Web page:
OK, I've talked about this before, but as I'm experiencing the phenomenon right now, it's worth going over the ground again. What do you do when the novel turns into hard slog?
The natural inclination is to throw oneself to the carpet and drum heels screaming all the while. That's what's going on inside, isn't it? But unlike Lady Caroline Lamb, we refrain from such demonstrations and instead carp and grumble at loved ones. At least, that's what I find myself doing.
Believe me, it doesn't help. So what does. First off, contact your writing buddies and scream argghhh at them. That's what they're there for and they will commiserate. They may also have some useful pointers. Then it's time to look at what's really going on here.
Assuming there are no external crises holding your attention, there's got to be something wrong with the story. Is it characters behaving out of character? Have you gone off at a tangent and can't get back? Is the scenario just plain boring? Let's face it, if it bores you, it's going to bore the hell off the reader.
The commonest thing I discover is that I've lost the impetus of action. Too much exposition, not enough go. In my current book, the sleuth isn't physically close enough to the action, so I keep finding her slipping out of it. The moment I get her back there, everything takes off again. So this is one to watch.
But the plain truth of the matter is, some books are like that. They don't flow well, it's all stop/start and you honestly do feel like you are wading through treacle most of the time. There really is only one solution, I'm sorry to have to tell you. Keep going.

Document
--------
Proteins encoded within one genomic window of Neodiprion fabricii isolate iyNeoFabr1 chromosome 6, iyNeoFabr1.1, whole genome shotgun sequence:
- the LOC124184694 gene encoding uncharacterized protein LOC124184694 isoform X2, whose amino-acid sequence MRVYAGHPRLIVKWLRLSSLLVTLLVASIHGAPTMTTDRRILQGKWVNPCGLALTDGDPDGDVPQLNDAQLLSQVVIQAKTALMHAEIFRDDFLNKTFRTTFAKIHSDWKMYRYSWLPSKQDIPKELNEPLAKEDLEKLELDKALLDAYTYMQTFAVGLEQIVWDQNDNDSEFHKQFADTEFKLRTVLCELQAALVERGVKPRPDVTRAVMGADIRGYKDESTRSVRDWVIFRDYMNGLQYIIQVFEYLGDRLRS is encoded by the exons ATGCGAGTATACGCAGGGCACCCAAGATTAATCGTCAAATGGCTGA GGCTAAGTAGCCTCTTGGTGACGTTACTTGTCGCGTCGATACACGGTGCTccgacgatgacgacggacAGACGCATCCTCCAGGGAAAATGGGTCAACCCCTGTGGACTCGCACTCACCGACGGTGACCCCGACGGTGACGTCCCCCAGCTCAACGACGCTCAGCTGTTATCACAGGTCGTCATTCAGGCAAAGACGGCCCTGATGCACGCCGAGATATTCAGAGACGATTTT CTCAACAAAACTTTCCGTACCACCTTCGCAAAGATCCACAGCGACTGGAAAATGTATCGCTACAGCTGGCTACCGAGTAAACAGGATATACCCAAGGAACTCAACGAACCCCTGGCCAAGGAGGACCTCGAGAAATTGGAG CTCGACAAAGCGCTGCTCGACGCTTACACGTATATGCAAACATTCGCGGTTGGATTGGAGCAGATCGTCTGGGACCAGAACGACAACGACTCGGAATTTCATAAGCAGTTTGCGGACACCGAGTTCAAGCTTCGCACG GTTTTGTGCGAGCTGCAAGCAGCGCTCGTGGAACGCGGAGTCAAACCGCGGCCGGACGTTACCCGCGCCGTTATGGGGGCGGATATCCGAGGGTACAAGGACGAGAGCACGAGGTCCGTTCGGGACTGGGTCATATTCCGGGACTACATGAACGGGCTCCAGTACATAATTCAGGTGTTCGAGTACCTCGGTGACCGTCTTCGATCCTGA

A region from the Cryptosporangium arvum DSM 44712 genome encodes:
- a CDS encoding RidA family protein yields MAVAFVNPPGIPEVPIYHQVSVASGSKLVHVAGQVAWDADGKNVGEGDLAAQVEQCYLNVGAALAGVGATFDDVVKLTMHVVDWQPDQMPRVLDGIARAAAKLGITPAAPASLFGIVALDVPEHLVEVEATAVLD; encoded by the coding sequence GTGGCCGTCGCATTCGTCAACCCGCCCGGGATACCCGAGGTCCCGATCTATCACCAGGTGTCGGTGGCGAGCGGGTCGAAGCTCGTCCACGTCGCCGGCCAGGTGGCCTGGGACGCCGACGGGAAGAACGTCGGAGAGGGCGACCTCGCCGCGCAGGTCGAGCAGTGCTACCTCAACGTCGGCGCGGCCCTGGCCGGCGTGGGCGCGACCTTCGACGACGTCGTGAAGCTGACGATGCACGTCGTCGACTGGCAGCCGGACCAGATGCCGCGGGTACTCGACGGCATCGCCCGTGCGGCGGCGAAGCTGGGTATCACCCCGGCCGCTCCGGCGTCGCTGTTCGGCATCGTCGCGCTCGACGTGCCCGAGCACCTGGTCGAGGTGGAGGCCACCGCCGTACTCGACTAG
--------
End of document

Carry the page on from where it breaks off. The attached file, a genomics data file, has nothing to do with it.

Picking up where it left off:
Bite the bullet and push through. Write one sentence after another and just suffer on through it. Get to that finished first draft. Tell yourself you can fix anything in edit mode. Drink gallons of tea, stuff yourself with chocolate or whatever tickles your comfort zone, take frequent breaks. But write, write, write.
The payoff? At worst, you've got that draft and you can work it. Much more likely, it won't be nearly as bad as you think. Several of my treacle books have turned out to be among the best I've written, according to report and feedback.
The point is, just because you're finding it difficult doesn't mean your craft and talent is any worse. You still know how to write. You still write at the level you write. The reader ain't going to know whether you raced through like a demon enjoying every minute, or you went through hell and high water cursing the day you decided to be a writer.
Ergo, it doesn't matter. It matters to you at the time. I'm about to slit my wrists at the moment, I can tell you! But I know from past experience that I'll get through it and I'll have a complete book, and I'll be able to edit it into shape. Treacle? Bring it on, I can handle it.